Team Concert 1.0, the first commercial product derived from IBM's Jazz platform for collaborative development, will be available by the end of June.
IBM has promised that with its partners, up to 20 Jazz related offerings will ship by the end of 2008.
The Jazz product is a collaboration portal aimed at keeping distributed-software development teams connected through technologies such as instant messaging. Programmers log into the system and see their own work items, what fellow team members are working on and assorted metrics related to the project's status.
"The big shift is rather than the [progress] reports being just for the managers, the reports are for everybody to look at," said Redmonk analyst Michael Coté.
This enables a team to be "more self-managing than in a process-driven development environment, where they'd be waiting for someone to tell them what to do," he added.
IBM developed Jazz over several years, in part using a methodology it dubbed "open commercial." The company enables partners, customers and community members to participate in the project's development through the Jazz.net site, but is retaining all intellectual property rights.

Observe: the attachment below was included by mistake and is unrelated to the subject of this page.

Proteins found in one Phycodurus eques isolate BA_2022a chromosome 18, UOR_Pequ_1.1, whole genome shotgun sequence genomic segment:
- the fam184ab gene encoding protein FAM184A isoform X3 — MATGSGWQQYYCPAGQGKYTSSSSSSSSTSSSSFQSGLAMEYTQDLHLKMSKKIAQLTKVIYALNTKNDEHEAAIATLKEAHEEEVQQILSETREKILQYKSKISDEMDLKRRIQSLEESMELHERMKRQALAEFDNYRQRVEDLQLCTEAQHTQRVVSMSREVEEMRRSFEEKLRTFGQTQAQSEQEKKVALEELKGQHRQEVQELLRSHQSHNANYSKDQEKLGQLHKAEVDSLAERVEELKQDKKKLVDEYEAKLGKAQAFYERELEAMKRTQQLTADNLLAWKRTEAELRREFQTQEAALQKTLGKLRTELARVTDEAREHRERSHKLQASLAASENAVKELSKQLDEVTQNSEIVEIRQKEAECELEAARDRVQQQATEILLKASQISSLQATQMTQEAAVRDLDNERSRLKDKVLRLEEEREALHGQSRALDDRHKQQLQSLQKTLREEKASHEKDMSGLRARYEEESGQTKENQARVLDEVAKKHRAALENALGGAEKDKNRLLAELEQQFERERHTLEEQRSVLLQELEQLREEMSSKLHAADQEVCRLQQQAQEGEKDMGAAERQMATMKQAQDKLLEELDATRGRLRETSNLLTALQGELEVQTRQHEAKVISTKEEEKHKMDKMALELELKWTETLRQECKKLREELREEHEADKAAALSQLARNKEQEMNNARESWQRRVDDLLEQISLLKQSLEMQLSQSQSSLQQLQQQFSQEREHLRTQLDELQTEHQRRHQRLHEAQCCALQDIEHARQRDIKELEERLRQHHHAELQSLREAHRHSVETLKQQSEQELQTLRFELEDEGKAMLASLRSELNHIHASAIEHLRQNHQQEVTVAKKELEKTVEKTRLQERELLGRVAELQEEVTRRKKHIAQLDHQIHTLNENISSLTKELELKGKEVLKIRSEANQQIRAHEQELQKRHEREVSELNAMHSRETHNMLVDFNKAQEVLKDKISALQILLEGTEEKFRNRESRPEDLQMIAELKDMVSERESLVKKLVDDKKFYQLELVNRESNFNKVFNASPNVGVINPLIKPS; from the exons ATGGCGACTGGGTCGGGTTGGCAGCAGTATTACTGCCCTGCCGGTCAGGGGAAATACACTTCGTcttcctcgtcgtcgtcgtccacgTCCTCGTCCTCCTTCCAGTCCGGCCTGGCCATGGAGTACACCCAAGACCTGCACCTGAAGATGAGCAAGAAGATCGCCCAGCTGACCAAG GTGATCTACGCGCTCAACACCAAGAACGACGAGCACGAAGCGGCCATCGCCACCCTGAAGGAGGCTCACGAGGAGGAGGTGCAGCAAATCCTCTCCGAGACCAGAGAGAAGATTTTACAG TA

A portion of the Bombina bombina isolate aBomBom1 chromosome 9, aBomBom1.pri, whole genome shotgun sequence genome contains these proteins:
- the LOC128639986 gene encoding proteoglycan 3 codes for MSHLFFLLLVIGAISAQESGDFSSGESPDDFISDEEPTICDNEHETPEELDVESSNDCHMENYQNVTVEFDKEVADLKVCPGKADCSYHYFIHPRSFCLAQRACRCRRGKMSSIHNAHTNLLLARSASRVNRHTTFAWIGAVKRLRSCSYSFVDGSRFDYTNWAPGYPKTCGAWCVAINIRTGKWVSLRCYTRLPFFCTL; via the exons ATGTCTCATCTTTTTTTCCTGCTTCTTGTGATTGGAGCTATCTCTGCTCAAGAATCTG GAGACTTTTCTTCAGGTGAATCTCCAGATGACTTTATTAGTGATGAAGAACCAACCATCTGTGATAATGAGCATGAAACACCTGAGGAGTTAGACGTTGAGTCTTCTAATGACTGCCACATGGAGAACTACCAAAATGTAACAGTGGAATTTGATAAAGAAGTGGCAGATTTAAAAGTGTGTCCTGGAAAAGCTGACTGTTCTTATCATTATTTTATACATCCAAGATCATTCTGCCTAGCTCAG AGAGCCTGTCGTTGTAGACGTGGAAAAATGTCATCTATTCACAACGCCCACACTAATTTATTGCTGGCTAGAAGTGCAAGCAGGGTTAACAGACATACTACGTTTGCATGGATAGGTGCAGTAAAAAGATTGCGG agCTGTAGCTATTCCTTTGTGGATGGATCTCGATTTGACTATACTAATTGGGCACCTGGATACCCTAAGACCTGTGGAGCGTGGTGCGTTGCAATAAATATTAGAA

Team Concert went through three betas prior to Monday's release.
It will come in a number of versions, including the free Express-C Edition, which is aimed at teams of 10 to 50 people; a Standard Edition for midsize companies, which has additional features, such as metrics for determining a project's "health" in real-time; and in 2009, an Enterprise Edition that includes greater capabilities for managing work items and source code.
IBM intends to embed Jazz into all of its Rational products, rather than try to move customers wholesale to a new platform. It has already begun this process, announcing Monday that Rational Requirements Composer, software for planning a project's design, and a testing-focused product, Rational Quality Manager, are now in beta.
"We realize the days of rip-and-replace are over," said Elizabeth Friday, vice president worldwide customer service at Rational. "This is really an evolution."
In addition, a range of partners are working to integrate their software development-related products with Jazz. They include Mainsoft, Surgient, VMLogix, Source IQ, WebLayers and Ravenflow.
Although IBM has positioned Jazz as an open platform - and is even prepping a connection to Microsoft's rival Visual Studio development toolkit - it might be difficult for the company to attract new business, according to Cote. That's both due to development shops' ingrained loyalty to one toolset or another, as well as the sizable task of catering to IBM's current clientele.
"The early large chunk are going to be existing customers," Cote said. "With Rational or any big IBM brand, it's hard to reach out to new people because they've got such a large existing base," he said.